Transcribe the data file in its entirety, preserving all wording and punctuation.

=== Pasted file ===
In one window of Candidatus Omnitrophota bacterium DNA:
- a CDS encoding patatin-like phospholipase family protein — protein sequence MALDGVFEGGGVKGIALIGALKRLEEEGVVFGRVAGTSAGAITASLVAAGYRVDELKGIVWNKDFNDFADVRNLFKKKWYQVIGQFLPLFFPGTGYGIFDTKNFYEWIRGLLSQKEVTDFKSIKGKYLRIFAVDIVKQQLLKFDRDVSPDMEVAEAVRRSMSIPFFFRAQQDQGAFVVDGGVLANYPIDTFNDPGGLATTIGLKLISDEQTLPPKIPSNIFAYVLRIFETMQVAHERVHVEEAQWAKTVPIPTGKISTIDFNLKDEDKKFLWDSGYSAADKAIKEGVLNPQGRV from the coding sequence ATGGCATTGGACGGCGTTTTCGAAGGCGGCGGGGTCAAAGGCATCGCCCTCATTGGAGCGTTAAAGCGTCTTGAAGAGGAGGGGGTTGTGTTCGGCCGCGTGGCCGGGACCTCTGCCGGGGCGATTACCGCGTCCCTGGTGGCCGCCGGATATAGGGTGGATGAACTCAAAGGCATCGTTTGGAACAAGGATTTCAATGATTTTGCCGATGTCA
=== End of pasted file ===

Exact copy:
In one window of Candidatus Omnitrophota bacterium DNA:
- a CDS encoding patatin-like phospholipase family protein — protein sequence MALDGVFEGGGVKGIALIGALKRLEEEGVVFGRVAGTSAGAITASLVAAGYRVDELKGIVWNKDFNDFADVRNLFKKKWYQVIGQFLPLFFPGTGYGIFDTKNFYEWIRGLLSQKEVTDFKSIKGKYLRIFAVDIVKQQLLKFDRDVSPDMEVAEAVRRSMSIPFFFRAQQDQGAFVVDGGVLANYPIDTFNDPGGLATTIGLKLISDEQTLPPKIPSNIFAYVLRIFETMQVAHERVHVEEAQWAKTVPIPTGKISTIDFNLKDEDKKFLWDSGYSAADKAIKEGVLNPQGRV from the coding sequence ATGGCATTGGACGGCGTTTTCGAAGGCGGCGGGGTCAAAGGCATCGCCCTCATTGGAGCGTTAAAGCGTCTTGAAGAGGAGGGGGTTGTGTTCGGCCGCGTGGCCGGGACCTCTGCCGGGGCGATTACCGCGTCCCTGGTGGCCGCCGGATATAGGGTGGATGAACTCAAAGGCATCGTTTGGAACAAGGATTTCAATGATTTTGCCGATGTCA